Oral histories of erased Black cemeteries: Joseph C. Myrick

Joseph C. Myrick’s family was one of many affected by the displaced Black cemeteries in Pinellas County over the years.


CLEARWATER — The African American Burial Ground & Remembering Project is an ongoing USF research study that addresses the erasure of historic Black cemeteries in the Tampa Bay area. Awarded a USF Blackness and Anti-Black Racism grant in 2020, it consists of faculty, staff, and students from multiple disciplines across USF St. Pete and Tampa campuses.

The project focuses on activities to identify, interpret, preserve, record, and memorialize previously unmarked, erased, abandoned, and underfunded African-American burial grounds in Florida, with a focus on Tampa’s Zion Cemetery (located beneath Robles Park Village) and St. Petersburg’s Oaklawn, Evergreen and Moffett cemeteries (found beneath a Tropicana Field parking lot and I-275).

One aspect of the African American Burial Ground & Remembering Project (AABGP) is recording oral histories of those who remember or are related to those lost to time.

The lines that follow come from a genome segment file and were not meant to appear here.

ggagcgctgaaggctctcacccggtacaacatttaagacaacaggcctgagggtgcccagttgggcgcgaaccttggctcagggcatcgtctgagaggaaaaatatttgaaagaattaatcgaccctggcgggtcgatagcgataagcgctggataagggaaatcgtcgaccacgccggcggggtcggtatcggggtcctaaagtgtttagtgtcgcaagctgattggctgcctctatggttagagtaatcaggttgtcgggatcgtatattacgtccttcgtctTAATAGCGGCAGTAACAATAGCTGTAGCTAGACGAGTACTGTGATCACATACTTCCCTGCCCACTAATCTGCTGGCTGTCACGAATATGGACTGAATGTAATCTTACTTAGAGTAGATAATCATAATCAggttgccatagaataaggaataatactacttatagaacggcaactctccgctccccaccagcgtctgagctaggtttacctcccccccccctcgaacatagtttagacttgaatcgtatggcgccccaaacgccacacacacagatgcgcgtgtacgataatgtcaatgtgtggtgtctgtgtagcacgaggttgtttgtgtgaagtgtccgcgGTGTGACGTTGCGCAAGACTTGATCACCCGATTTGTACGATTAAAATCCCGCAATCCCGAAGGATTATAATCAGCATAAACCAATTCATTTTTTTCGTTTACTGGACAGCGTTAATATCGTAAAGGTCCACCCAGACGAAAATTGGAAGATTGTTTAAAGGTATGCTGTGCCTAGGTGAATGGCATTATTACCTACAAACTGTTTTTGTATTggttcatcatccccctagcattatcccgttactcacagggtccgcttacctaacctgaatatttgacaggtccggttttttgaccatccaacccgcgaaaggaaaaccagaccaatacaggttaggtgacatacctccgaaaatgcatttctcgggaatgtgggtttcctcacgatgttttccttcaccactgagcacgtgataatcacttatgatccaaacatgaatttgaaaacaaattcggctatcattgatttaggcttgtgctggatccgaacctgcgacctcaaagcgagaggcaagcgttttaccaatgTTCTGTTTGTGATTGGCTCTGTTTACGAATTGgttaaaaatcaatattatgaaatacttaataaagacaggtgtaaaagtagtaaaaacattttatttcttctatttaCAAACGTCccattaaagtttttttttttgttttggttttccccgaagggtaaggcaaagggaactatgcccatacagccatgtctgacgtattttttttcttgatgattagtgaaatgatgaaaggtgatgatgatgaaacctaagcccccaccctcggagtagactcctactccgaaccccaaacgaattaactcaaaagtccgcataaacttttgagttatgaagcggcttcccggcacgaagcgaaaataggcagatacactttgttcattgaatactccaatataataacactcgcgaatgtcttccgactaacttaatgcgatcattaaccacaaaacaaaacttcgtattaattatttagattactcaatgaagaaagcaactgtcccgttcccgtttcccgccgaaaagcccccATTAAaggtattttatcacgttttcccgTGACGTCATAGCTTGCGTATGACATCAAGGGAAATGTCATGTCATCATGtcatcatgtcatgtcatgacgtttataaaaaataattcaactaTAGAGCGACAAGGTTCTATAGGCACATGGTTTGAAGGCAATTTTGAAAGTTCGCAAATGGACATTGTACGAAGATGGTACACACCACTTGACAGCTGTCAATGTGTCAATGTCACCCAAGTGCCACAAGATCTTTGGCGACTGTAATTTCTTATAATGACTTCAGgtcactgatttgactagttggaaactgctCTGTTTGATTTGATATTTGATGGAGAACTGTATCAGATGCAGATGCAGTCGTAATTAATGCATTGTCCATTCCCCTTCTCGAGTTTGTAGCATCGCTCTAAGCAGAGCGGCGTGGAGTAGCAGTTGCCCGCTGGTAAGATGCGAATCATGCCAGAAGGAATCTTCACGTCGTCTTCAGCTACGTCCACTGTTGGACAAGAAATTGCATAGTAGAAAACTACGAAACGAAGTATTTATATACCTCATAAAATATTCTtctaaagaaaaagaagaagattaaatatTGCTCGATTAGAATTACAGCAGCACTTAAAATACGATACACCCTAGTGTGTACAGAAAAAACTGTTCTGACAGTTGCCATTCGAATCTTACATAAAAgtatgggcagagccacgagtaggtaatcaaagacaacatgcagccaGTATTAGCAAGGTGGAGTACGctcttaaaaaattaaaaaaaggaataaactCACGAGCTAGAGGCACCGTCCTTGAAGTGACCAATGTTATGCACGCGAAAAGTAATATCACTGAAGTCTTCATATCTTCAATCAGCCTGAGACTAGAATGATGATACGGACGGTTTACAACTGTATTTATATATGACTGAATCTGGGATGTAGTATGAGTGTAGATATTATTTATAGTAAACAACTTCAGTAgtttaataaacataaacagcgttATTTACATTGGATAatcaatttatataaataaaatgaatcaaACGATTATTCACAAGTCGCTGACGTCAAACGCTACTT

Joseph C. Myrick’s family was one of many affected by the displaced Black cemeteries in Pinellas County over the years. Myrick, born in Clearwater in 1968, is the son of Audrey Nee Dixon and Joseph Myrick Jr. When “60 Minutes” aired its segment on the Greenwood Cemetery in Clearwater a few years ago, it hit home for Myrick as it featured a photo of his great aunts and uncles.

“I was very touched by the photo that was highlighted in that “60 Minutes” video at the very end of the Mack Dixon family,” he said. “[The] photo that has circulated throughout my family for about 10 years. So, when I saw it, I knew it was legitimate.”

Myrick is a supervisory United States Probation Officer working for the United States district courts and lives in Ocala. He thought it was important to share this history with his colleagues.

“Because of my position with the federal government, we do a lot of outreach into communities,” he explained. “But I wanted to share that video with my executive team.”